By Sara Butler
Band earns spot at Adams Avenue Street Fair
Third time is the charm as Enter the Blue Sky band will finally join the lineup of the Adams Avenue Street Fair.
The 36th annual Adams Avenue Street Fair — sponsored by the Adams Avenue Business Association — will run on Saturday and Sunday, Sept. 30 and Oct. 1.
The local band was rejected the past two years, before getting the good news that they would get to perform on Oct. 1 at the popular street fair.
“This is special,” said Sandé Lollis, Enter the Blue Sky’s vocalist, guitarist and songwriter who founded the band several years ago. “We submitted two years in a row previously and were not chosen.
Enter the Blue Sky — which has a sound best described as “all original Americana” — has been playing the San Diego music circuit since 2014. The majority of the band’s gigs have been in East County, including Julian and La Mesa. However, the group’s debut at the upcoming street fair isn’t its first Uptown appearance.
Uptown gigs have included Adams Avenue Unplugged, University Heights’ Summer in the Park Concert Series, DiMille’s Italian Restaurant in Normal Heights, and Rebecca’s Coffee Shop in South Park. Their next show at Rebecca’s is on Saturday, Sept. 30 and they will also be featured at Art Around Adams in 2018.
Enter Lollis, who formed the band three years ago. Although there have been a few personnel changes since, three other musicians currently share the stage: Karen Childress-Evans on viola, John Seever on harmonica and Alberto González on bass.
Although the band is usually considered Americana, the label often morphs depending on who you talk to.
“Americana [is the] big umbrella … we’re very organic,” Lollis said. “[There’s] storytelling in it. Some call it 100 percent country — but they compare it to old country, such as Johnny Cash.”
Seever adds that they have been referred to as “new country,” and Childress-Evans describes the sound as “fun, eclectic, original, [with] something for everyone.” González simply noted, “It’s got soul.”
“Our sound is kind of weird actually,” González continued. “Weird in a good way. We all have such different musical backgrounds but somehow everything fits and flows.”
With distinct influences and a wide range of histories, González’s statement rings true — all four band members contribute something different.
In addition to being a gifted songwriter, Lollis is also an award-winning performer. She recently won the Best Female Vocalist of the Year and Best Female Entertainer of the Year at the West Coast Country Music Association competition.
Lollis also works freelance as a graphic artist, photographer and webmaster. Much of her work is with historical preservation groups such as Save Our Heritage Organisation (SOHO), because “they know I’m sensitive to their issues.”
Childress-Evans, who comes from a classical training background, plays viola for the band in a way Lollis describes as “so fulfilling.”
“My previous musical experience has been orchestral, chamber and small ensemble plus a bit of solo work,” Childress-Evans said. “Back in the ’70s, I did a bit of bluegrass.”
Harmonica player Seever said his sound is a “jazzier, country blues thing” and often draws on his past experiences playing music in other cities he’s lived in.
“I play more of a ‘jam’ background [and] almost never play anything twice the same way,” Seever said. “I was influenced by the unusual music scene in North Carolina.”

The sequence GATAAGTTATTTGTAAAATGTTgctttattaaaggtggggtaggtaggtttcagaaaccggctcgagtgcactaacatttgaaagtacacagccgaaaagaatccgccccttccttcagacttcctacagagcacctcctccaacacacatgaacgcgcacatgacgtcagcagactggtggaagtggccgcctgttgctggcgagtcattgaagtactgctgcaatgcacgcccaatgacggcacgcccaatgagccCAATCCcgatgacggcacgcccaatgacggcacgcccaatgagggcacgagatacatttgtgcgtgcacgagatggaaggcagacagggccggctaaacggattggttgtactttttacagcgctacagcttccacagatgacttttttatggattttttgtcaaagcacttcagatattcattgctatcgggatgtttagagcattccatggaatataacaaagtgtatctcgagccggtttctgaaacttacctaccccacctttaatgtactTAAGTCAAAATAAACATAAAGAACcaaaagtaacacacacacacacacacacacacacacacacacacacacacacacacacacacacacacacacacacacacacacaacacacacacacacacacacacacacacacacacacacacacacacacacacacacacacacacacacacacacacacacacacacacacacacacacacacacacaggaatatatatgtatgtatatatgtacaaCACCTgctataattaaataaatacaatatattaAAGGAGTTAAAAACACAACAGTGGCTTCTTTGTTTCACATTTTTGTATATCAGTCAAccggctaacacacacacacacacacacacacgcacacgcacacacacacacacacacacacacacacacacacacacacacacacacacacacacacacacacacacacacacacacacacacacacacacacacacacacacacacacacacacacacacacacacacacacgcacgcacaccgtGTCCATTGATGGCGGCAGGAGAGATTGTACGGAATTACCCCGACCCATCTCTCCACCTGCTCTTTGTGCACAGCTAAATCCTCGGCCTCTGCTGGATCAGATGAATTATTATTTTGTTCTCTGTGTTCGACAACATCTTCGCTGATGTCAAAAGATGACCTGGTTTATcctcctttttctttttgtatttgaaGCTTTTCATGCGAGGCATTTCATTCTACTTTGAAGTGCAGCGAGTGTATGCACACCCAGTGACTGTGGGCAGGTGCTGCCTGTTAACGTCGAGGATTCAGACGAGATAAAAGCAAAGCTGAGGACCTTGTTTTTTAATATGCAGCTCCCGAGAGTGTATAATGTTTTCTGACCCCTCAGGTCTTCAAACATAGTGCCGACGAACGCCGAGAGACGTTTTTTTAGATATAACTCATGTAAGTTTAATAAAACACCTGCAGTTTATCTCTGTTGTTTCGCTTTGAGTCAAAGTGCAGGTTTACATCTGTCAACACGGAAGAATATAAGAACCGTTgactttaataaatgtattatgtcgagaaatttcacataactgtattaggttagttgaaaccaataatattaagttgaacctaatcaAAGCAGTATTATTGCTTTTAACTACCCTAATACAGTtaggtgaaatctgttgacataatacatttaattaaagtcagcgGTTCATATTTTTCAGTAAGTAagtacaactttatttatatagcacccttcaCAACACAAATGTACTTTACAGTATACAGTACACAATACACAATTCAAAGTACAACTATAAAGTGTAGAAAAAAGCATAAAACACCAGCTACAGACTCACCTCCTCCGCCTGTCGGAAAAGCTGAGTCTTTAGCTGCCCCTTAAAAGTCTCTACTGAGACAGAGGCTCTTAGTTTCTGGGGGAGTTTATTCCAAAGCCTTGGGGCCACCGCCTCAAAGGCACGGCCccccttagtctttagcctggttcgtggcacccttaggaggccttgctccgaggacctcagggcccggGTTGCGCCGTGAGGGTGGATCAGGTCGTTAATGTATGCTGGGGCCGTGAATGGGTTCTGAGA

With a rockabilly background, bass player González provides a solid foundation for the band’s sound. He lists Simon Gallup, Vic Yamasaki and Julia Whelpton as influencers of his personal style and technique.
All of the band members have day jobs as well as perform solo or with other music acts. Yet when the four musicians come together as Enter the Blue Sky, their separate sounds merge into something magical.
Despite their differences, there is no band drama. “[The group is] surprisingly loving and amicable,” Seever said. “Everybody cares about each other as people. As far as music, there’s no conflict there.”
The diverse foursome has even formed a makeshift family. “We’re close — kind of like siblings,” Lollis said with a laugh. “We each have our quirks.”
In that quirky family, Lollis — the only parent among the four — often takes on a mothering role.
While the group has a very collaborative dynamic, the others agree that the frontwoman always has the final say.
“Every member gets a chance to show off during our performances, but for the most part we prefer to blend and support the music that Sandé writes,” Childress-Evans said.
Lollis is looking forward to the Adams Avenue Street Fair as an opportunity to give the band’s music more exposure and expand their reach. “I would like to see it as a gathering lasso around the whole county [to have] a presence everywhere,” she said.
You can see Enter the Blue Sky perform at the Adams Avenue Street Fair on Sunday, Oct. 1 from 12:30–1:30 p.m. at the Roots and Rock Stage. While there is no confirmed set list as of yet, audience members can expect music from their November 2016 debut album, “Re-Entry,” which includes the crowd favorite “I Really Want You.”
Although the band is relatively new to the neighborhood, it seems that the Uptown community has welcomed Enter the Blue Sky with open arms.
“I find the [Uptown] audiences to be enthusiastically receptive and so delightfully Americana like our band: lots of families, people who love and support the arts, and lovely people who greet you as if you are part of the neighborhood,” Childress-Evans said.
–Sara Butler is the web editor and social media manager at SDCNN. Reach her at firstname.lastname@example.org.